Inspired by the 100-year anniversary since women gained the right to vote in the UK (and named after last year’s social media hashtag created after US Senate leader Mitch McConnell prevented colleague Elizabeth Warren from finishing reading out a letter by Coretta Scott King), Barbican Cinema presents a timely season of feature films and documentaries looking at women’s rebellious and often dangerous efforts to gain equality, as captured in selected cinematic journeys from around the world.
Screenings include: Shola Lynch’s Chisholm ’72 – Unbought and Unbossed , documenting the brave rise of Shirley Chisholm, who ran to be the first black female presidential candidate of the United States in 1972; Rakhshan Bani Etemad’s Our Times portraying the stories of Iranian women campaigning and standing for change in their country’s 2001 elections; The Divine Order , byPetra Volpe, focusing on Swiss women campaigning for the vote in the early 70’s; for aspiring feminists, the Disney classic Mulan; Annie Goldson and Peter Wells’s Georgie Girlabout Georgina Beyer, the first trans woman to be elected to national office in New Zealand in 1999; Heiny Srour’s Leila and the Wolves , a feminist story of Arab women through several decades of the 20th century; a double bill including 1913 silent film The Suffragette , featuring silent screen diva Asta Nielsen playing a militant British suffragette, and highlights from Make More Noise! (BFI National Archive) with live musical accompaniment by Wendy Hiscocks as part of the Silent Film and Live Music series; Eva Mulvad ’s Enemies of Happiness – a portrait of Afghan activist and former politician Malalai Joya; and Be Pretty and Shut Up , by French actress and activist Delphine Seyrig, featuring a series of interviews with French and American actresses in 1976 and depicting women’s experiences in the film industry at the time.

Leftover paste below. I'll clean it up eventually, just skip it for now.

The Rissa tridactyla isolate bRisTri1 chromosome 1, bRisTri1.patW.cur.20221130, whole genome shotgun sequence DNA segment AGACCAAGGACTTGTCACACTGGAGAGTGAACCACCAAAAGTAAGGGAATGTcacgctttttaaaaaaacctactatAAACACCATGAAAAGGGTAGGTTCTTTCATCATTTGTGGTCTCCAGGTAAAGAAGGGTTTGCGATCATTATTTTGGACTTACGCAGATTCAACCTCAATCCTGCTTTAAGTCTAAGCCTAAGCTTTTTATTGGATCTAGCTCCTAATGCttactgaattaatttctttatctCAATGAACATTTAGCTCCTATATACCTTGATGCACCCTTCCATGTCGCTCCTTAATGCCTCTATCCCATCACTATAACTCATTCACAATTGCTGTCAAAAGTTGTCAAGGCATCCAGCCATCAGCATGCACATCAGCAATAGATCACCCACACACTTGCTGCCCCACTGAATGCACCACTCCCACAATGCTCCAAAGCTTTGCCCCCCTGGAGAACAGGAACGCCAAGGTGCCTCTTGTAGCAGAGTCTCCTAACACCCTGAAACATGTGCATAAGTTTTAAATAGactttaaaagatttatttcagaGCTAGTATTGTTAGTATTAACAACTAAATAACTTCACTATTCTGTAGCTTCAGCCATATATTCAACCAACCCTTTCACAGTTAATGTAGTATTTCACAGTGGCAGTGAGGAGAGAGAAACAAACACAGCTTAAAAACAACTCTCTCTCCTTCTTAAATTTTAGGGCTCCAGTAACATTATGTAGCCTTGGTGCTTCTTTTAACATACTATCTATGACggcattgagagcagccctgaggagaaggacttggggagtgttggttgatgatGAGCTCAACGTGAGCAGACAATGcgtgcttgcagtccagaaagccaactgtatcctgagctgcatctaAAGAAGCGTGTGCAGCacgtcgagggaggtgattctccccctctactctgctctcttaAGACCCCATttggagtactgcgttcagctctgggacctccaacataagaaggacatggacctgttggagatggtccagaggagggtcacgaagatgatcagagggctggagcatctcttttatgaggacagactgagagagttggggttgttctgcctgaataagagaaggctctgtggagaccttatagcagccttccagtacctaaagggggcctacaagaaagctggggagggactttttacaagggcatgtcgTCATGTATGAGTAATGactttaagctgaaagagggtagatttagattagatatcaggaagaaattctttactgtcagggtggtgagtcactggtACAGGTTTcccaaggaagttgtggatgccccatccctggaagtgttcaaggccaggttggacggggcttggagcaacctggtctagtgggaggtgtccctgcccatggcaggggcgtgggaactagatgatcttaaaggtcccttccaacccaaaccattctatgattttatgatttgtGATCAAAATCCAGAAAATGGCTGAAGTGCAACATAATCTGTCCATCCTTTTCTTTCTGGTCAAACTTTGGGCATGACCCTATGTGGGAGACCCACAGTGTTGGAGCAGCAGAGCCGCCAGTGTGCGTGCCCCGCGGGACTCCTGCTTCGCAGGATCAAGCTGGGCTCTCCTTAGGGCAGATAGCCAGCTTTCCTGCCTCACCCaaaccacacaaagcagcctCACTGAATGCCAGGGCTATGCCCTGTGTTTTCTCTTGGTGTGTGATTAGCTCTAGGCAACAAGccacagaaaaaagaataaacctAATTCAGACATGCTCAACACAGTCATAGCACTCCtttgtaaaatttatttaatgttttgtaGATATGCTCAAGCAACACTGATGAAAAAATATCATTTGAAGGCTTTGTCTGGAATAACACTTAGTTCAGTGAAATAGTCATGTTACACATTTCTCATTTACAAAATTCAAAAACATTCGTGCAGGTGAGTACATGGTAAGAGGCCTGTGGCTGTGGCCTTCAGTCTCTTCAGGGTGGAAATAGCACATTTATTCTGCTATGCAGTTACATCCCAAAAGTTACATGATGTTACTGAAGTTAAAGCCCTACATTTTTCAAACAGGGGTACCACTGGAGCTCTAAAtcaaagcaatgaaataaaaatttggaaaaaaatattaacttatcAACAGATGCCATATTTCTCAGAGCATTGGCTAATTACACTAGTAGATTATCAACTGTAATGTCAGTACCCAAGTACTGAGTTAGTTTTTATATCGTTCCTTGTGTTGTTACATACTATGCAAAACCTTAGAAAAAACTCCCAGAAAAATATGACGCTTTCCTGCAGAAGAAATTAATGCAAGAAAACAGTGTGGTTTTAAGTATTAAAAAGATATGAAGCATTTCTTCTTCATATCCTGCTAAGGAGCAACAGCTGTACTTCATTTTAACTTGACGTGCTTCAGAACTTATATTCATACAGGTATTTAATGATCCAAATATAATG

Nevertheless She Persisted: Suffrage, cinema and beyond is part of the Barbican’s 2018 The Art of Change season, which explores how the arts respond to, reflect, and potentially effect change in the social and political landscape. Dates 18–24 Apr 2018, Cinema 1, 2 & 3. Book here